The physical view describes the transportation systems and the information exchanges that support ITS. In this view, the Architecture is depicted as a set of integrated Physical Objects (Subsystems and Terminators) that interact and exchange information to support the Architecture service packages. Physical Objects are defined to represent the major physical components of the ITS Architecture. Physical Objects include subsystems, and terminators that together provide a set of capabilities that are more than would be implemented at any one place or time. Subsystems are Physical Objects that are part of the overall Intelligent Transportation System and provide the functionality that is 'inside-the-boundary' of ITS. Terminators are Physical Objects that lie at the boundary of ITS and supply information needed by ITS' functions or receive information from ITS. Functional Objects break up the subsystems into deployment-sized pieces and define more specifically the functionality and interfaces that are required to support a particular Service Package. Information Flows depict the exchange of information that occurs between Physical Objects (Subsystems and Terminators). The information exchanges in the Physical View are identified by Triples that include the source and destination Physical Objects and the Information Flow that is exchanged.
The Physical view is related to the other Architecture views. Each Functional Object is linked to the Functional View, which describes more precisely the functions that are performed and the details of the data that is exchanged by the object. Physical Objects and Functional Objects are also depicted as Resources in the Enterprise view, which describes the organizations that are involved and the roles they play in installing, operating, maintaining, and certifying all of the components of the Architecture.
At the heart of the physical view, the physical objects are organized into six different Classes that define ITS at the highest level of abstraction. A general "ITS" Class covers all of ITS while five more specific classes (Center, Support, Field, Vehicle, and Personal) are used to group physical objects based on where they reside and fundamentally how they behave and interact with other physical objects. Each of the classes is shown in the figure below.
Considering the architecture from this most abstract (highest) level, the general interactions between physical objects can be shown at the class level as shown in the figure below. Note that all of the interactions (Center to Center, Center to Field, etc.) are part of ITS, so they are all included in the ITS Class. Only specific interactions apply to the more specific classes. For example, the Center to Center interaction only applies to Center- and Support-Class physical objects. Center to Center communications does not apply to Field-, Vehicle-, or Personal-Class physical objects.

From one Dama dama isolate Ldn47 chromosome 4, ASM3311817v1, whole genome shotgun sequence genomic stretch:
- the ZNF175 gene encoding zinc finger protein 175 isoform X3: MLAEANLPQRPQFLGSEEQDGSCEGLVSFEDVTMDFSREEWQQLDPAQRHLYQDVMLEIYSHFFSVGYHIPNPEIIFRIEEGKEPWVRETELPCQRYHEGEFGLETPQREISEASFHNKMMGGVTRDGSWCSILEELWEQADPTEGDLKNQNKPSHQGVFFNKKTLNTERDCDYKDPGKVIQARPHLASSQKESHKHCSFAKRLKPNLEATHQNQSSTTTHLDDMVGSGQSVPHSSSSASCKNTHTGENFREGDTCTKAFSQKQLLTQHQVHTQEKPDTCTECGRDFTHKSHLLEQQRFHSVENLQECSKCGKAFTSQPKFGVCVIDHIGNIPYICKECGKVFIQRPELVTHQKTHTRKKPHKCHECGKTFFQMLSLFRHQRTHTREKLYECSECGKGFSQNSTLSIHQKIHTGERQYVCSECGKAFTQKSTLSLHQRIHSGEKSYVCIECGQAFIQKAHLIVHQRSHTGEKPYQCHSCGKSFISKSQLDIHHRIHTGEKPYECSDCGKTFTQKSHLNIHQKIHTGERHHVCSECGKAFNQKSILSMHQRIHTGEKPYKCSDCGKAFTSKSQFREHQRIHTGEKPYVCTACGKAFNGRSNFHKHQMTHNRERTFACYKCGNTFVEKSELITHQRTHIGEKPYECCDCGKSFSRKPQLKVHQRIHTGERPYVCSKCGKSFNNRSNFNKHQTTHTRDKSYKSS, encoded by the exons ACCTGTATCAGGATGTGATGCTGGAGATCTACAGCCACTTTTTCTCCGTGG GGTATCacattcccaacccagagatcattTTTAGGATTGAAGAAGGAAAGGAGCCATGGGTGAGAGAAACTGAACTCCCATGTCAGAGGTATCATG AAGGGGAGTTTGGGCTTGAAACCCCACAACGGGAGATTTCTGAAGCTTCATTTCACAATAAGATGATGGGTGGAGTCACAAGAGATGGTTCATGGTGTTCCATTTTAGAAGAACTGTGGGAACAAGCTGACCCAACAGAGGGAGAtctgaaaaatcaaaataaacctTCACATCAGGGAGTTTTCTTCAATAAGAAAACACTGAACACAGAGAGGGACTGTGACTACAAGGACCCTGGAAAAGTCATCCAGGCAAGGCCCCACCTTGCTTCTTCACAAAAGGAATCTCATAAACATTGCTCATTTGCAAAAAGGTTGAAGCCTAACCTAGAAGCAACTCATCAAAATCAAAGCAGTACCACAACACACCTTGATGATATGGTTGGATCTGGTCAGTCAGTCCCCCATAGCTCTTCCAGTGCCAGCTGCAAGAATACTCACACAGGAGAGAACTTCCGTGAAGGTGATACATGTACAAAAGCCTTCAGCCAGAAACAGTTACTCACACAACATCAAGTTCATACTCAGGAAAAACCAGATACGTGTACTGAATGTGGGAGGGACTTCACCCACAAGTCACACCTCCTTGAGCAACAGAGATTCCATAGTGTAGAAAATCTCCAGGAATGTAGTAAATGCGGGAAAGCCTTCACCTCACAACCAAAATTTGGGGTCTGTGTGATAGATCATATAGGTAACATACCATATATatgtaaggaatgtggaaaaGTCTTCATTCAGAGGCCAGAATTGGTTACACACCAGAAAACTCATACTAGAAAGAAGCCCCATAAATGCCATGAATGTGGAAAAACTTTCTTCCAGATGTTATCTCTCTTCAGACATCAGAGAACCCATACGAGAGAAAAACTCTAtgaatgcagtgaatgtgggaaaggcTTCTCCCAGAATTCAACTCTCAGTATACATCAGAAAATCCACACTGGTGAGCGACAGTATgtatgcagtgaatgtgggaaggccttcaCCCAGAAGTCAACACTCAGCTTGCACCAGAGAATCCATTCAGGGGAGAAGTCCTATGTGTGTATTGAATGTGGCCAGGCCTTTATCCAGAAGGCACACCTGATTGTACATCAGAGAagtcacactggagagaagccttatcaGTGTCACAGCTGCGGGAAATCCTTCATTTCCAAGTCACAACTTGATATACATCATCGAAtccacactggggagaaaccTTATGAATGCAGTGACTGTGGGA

(Note that in this diagram we focus only on the primary interactions between systems; if we consider all possible interactions in the architecture, the connections between systems include more possibilities, as illustrated in this enhanced figure.)
Each of these Classes include one or more subsystems that are revealed at the next level of detail in the following figure. As shown, if we know the Class of a subsystem (e.g., Center), then we know generally how it interacts with other subsystems (e.g., a Center interacts with other Centers using 'Center to Center' Communications). The 'ITS Object' is the only subsystem defined for the "ITS" Class. Specific connections are not shown for the ITS Object in the figure since it can represent any ITS system, of any class, so it might be interconnected using any of the connections shown.
While it may not be intuitive at first, the "ITS Object" serves an important purpose in the ARC-IT physical view. The ITS Object is used in ARC-IT to define functionality and interfaces that may apply to any ITS device or system, regardless of Class. For example, obtaining security certificates and then using those certificates to support encryption and authentication is required for secure communications whether a particular ITS device is in a Center, a Support system, Field Equipment, Vehicle Equipment, or a Personal Device. Using the ITS Object, ARC-IT defines the functionality and interfaces for core functions like this just once, instead of having to redundantly define the same core functions for every subsystem.
Considering this reuse objective, we can think of the ARC-IT physical objects in a hierarchy with the ITS Object at the top as shown in the following figure. The most generally-applicable functions and interfaces that may apply to all of ITS are defined at this level. Class-level physical objects like "Center" are shown at the next level of the hierarchy. Functions and interfaces that are shared by all ITS Centers, but not by subsystems of other classes, are defined in the "Center" physical object. Finally, the most specific physical objects like "Authorizing Center" and "Commercial Vehicle Administration Center" include more specific functions and interfaces unique to that type of Center.
For details on how the physical view is structured, see the physical viewpoint specification.